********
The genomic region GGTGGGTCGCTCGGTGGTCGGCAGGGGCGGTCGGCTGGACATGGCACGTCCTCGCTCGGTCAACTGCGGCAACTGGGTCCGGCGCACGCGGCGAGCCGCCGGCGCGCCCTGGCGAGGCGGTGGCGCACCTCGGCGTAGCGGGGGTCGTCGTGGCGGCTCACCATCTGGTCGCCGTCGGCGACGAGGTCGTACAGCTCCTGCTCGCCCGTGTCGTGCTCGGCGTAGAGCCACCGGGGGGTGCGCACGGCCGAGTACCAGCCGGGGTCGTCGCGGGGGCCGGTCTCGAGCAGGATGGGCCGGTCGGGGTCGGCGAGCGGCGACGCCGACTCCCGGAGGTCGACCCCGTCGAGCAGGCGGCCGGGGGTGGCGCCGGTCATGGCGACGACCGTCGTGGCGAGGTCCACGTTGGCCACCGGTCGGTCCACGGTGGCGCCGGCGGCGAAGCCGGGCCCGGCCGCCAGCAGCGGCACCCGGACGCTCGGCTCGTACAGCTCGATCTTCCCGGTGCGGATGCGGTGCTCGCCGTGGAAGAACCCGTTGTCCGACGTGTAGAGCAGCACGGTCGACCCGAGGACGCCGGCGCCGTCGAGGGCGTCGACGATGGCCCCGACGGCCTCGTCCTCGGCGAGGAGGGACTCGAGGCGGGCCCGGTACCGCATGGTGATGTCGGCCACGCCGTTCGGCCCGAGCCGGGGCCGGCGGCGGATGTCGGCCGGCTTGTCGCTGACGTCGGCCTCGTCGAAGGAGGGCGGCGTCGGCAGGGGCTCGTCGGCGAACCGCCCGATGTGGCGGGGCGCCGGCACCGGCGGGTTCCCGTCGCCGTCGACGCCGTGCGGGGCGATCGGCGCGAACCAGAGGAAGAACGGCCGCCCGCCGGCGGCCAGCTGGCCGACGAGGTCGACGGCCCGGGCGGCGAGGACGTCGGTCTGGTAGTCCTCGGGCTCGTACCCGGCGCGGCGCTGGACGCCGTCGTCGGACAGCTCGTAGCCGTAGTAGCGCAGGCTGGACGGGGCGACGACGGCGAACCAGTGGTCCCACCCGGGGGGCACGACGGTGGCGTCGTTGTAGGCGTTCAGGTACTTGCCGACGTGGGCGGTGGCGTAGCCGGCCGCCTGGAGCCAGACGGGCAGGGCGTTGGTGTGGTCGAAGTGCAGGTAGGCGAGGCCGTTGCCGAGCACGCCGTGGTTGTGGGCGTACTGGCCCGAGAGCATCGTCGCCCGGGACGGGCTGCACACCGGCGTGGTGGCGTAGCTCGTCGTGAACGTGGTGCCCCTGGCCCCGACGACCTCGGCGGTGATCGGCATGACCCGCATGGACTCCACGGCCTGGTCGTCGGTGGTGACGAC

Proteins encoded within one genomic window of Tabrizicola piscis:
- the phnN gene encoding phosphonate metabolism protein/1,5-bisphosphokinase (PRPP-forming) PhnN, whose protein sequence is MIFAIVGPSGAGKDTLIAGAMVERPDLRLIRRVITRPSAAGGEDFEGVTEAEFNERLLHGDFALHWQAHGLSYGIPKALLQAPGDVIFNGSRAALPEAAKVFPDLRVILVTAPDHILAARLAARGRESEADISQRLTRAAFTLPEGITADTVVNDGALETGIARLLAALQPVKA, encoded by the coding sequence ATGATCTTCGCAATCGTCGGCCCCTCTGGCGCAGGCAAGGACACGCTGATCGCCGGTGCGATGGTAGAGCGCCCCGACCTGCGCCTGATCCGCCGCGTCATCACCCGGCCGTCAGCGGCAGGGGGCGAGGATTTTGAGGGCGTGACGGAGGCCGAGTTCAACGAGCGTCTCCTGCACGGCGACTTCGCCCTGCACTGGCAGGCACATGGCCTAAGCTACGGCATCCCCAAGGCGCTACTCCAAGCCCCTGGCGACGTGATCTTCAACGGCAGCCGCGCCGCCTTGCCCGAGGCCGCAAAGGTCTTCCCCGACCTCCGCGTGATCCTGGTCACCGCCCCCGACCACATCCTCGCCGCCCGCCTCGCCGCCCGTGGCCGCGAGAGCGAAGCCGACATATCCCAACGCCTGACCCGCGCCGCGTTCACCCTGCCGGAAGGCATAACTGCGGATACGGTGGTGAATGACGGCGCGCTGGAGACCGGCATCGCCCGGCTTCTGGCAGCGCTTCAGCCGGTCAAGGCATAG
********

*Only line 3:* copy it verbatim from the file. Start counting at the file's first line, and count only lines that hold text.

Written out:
- the phnN gene encoding phosphonate metabolism protein/1,5-bisphosphokinase (PRPP-forming) PhnN, whose protein sequence is MIFAIVGPSGAGKDTLIAGAMVERPDLRLIRRVITRPSAAGGEDFEGVTEAEFNERLLHGDFALHWQAHGLSYGIPKALLQAPGDVIFNGSRAALPEAAKVFPDLRVILVTAPDHILAARLAARGRESEADISQRLTRAAFTLPEGITADTVVNDGALETGIARLLAALQPVKA, encoded by the coding sequence ATGATCTTCGCAATCGTCGGCCCCTCTGGCGCAGGCAAGGACACGCTGATCGCCGGTGCGATGGTAGAGCGCCCCGACCTGCGCCTGATCCGCCGCGTCATCACCCGGCCGTCAGCGGCAGGGGGCGAGGATTTTGAGGGCGTGACGGAGGCCGAGTTCAACGAGCGTCTCCTGCACGGCGACTTCGCCCTGCACTGGCAGGCACATGGCCTAAGCTACGGCATCCCCAAGGCGCTACTCCAAGCCCCTGGCGACGTGATCTTCAACGGCAGCCGCGCCGCCTTGCCCGAGGCCGCAAAGGTCTTCCCCGACCTCCGCGTGATCCTGGTCACCGCCCCCGACCACATCCTCGCCGCCCGCCTCGCCGCCCGTGGCCGCGAGAGCGAAGCCGACATATCCCAACGCCTGACCCGCGCCGCGTTCACCCTGCCGGAAGGCATAACTGCGGATACGGTGGTGAATGACGGCGCGCTGGAGACCGGCATCGCCCGGCTTCTGGCAGCGCTTCAGCCGGTCAAGGCATAG